Hi Peter,

2009/6/22 <peterjer...@optushome.com.au>

> Though this is still true.  At least within my son's school, the staff
> are still trying to come up with ideas on how to integrate the laptops
> into the teaching process.  Being able to point to sections of the
> curriculum and proposing how Wikipedia and/or WM-AU can help them meet
> the "outcomes" will probably be useful.

Many teachers aren't terribly computer literate, either - even though most
of them have and regularly use computers. Some would genuinely like to learn
more about them while others have a hostility to them.

>  >I'm happy to help from the WA side, although I am of the firm belief that
> >*Wikipedia* (as opposed to other Wiki-based delivery methods) as such is
> not
> >the most useful avenue to do this. In my field, the articles are far too
> >technical / high-level for the high school students to understand (or in
> >some cases even me, and I have a degree minor in the stuff!)
> This also implies that those articles are not accessible to the
> average adult, which I feel is undesirable.  It would be useful to
> adapt the articles to improve accessibility, without losing the more
> technical details.

The standards for articles on Wikipedia do not dictate the level of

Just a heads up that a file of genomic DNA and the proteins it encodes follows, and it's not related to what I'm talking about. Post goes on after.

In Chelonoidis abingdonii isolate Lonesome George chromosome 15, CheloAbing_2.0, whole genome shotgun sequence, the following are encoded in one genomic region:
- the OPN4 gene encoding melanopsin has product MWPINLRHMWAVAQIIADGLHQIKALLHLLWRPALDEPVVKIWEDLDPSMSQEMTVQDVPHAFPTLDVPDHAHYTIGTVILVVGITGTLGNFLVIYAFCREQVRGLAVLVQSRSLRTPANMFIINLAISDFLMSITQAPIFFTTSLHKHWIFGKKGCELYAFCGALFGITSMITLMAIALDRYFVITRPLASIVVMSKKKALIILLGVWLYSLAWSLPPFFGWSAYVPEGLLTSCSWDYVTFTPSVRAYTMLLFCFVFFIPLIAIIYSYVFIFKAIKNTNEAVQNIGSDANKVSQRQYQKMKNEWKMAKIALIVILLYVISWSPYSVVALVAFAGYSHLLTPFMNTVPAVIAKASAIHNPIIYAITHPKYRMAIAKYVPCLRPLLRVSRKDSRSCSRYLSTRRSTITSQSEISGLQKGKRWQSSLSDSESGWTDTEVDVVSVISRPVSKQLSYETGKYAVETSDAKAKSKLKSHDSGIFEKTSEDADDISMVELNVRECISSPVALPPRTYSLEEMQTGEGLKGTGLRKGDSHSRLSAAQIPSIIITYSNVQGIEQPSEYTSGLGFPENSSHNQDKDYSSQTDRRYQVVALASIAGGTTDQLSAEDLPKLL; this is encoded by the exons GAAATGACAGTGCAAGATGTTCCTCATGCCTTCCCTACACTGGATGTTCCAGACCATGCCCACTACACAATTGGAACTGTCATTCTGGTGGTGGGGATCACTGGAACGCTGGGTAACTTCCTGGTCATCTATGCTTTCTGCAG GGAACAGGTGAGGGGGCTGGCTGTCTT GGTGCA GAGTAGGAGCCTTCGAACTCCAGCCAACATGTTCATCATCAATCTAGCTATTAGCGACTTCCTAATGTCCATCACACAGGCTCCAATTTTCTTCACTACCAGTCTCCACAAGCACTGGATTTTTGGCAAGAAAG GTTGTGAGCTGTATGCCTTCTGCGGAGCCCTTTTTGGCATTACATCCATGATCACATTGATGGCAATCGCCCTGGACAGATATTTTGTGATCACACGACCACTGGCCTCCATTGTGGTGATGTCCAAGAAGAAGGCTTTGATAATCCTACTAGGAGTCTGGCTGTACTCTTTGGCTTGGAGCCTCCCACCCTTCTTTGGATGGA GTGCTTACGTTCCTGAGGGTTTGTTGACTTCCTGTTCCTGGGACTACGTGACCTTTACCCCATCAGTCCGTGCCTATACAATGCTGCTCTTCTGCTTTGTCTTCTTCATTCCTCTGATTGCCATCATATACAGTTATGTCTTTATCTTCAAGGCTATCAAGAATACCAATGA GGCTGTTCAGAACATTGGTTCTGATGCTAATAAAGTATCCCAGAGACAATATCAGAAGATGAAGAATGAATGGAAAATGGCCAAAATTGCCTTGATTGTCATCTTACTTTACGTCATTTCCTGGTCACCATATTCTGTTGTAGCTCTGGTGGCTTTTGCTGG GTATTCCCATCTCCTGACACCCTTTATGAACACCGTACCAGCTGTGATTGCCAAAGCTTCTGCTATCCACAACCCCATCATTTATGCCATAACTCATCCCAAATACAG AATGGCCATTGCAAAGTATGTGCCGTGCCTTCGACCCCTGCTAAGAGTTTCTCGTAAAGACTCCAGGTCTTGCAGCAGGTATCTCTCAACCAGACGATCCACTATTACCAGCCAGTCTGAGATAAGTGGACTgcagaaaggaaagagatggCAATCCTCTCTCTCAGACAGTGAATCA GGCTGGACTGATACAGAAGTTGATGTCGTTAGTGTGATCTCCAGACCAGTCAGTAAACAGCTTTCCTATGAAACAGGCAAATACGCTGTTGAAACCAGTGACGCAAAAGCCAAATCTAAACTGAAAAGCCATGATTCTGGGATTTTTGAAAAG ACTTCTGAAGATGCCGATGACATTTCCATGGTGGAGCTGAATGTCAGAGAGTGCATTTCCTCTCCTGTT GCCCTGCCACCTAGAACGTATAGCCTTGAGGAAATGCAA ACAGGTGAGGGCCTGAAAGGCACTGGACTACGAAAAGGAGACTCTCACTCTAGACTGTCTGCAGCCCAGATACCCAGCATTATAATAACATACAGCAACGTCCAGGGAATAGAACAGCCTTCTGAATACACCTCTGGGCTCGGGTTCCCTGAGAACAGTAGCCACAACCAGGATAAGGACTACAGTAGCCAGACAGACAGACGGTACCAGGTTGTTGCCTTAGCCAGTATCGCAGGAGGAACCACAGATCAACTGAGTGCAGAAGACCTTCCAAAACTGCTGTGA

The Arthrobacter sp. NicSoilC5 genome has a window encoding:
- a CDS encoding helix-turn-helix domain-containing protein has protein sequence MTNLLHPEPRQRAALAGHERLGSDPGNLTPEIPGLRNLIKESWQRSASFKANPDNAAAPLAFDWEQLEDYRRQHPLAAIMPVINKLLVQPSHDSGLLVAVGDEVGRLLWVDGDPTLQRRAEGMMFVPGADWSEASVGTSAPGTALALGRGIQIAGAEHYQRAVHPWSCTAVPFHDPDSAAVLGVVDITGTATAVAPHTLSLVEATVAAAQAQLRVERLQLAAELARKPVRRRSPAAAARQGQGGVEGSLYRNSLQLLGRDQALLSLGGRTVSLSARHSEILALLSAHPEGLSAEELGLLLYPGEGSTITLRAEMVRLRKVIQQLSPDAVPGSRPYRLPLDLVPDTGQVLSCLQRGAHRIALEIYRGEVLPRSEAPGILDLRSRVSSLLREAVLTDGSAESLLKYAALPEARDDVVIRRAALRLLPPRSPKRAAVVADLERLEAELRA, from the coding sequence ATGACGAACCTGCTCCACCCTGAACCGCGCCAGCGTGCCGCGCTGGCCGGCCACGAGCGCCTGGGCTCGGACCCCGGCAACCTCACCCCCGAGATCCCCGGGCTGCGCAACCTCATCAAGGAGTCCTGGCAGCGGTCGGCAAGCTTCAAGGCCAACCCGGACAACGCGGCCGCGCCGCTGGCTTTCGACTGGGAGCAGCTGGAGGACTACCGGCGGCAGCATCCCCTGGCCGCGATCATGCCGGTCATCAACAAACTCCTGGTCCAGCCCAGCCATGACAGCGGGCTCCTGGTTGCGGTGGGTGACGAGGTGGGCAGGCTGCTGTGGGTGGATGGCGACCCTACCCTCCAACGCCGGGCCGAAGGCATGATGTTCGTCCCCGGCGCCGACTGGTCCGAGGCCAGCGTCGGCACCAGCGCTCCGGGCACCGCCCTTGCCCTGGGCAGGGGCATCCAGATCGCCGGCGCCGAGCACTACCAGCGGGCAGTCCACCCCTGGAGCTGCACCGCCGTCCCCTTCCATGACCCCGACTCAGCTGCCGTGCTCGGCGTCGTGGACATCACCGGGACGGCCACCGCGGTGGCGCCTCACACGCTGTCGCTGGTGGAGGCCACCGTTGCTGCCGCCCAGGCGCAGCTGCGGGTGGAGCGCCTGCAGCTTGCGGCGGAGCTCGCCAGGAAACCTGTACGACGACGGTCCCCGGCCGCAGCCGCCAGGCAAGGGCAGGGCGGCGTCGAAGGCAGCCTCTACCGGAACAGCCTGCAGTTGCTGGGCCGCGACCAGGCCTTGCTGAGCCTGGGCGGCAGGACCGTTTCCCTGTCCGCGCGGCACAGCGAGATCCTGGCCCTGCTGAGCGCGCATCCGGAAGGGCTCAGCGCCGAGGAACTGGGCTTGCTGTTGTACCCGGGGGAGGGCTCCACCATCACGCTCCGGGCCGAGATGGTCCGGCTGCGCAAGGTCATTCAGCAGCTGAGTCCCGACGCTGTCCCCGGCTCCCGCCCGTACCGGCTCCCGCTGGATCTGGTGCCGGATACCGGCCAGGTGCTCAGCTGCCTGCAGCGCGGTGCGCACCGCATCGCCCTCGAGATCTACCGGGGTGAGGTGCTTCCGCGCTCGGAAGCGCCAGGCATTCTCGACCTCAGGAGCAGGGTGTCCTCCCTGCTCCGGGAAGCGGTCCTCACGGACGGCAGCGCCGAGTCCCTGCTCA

comprehensibility. In finding stuff for year 9 and 10 Biology classes when I
was doing prac teaching I really didn't find much I could use at all on Wiki
- the language was at higher-end undergraduate level. As for the chemistry
area which I mentioned as my minor - again the language was higher level and
a lot of stuff which would be very useful to practising chemists or to
university lecturers/tutors was there but not a lot I could mine out for my
class. In the end I had to resort to photocopying introductory bits of uni
textbooks :)

> > and often have
> >concepts in them which are not within the various Australian curricula.
> As article should not be ignored solely because it includes more
> information/detail than required.  As long as the relevant material
> can identified, it could still be useful.

Unfortunately with 50 minute lesson time and a range of learners from the
very bright, logical, creative thinkers through to the concrete learners
(very common in the 12-15 age range, basically means they haven't yet
developed formal reasoning or understanding of the abstract) the teacher
pretty much needs to have it in a form they can use *right now*. Especially
in maths and science the problem already is with students having mental
blocks thinking they can't understand things which are actually not
difficult to explain, so the idea is always to minimise distractions and
emphasise real world applications. In effect every minute spent on stuff
they don't need to know is a minute lost from a teaching/curriculum

I still think it would be possible to have a collaborative project which can
generate resources, tasks, etc which are appropriate to various grade
levels. The Wikieducator project was striving to do something similar on an
international basis.

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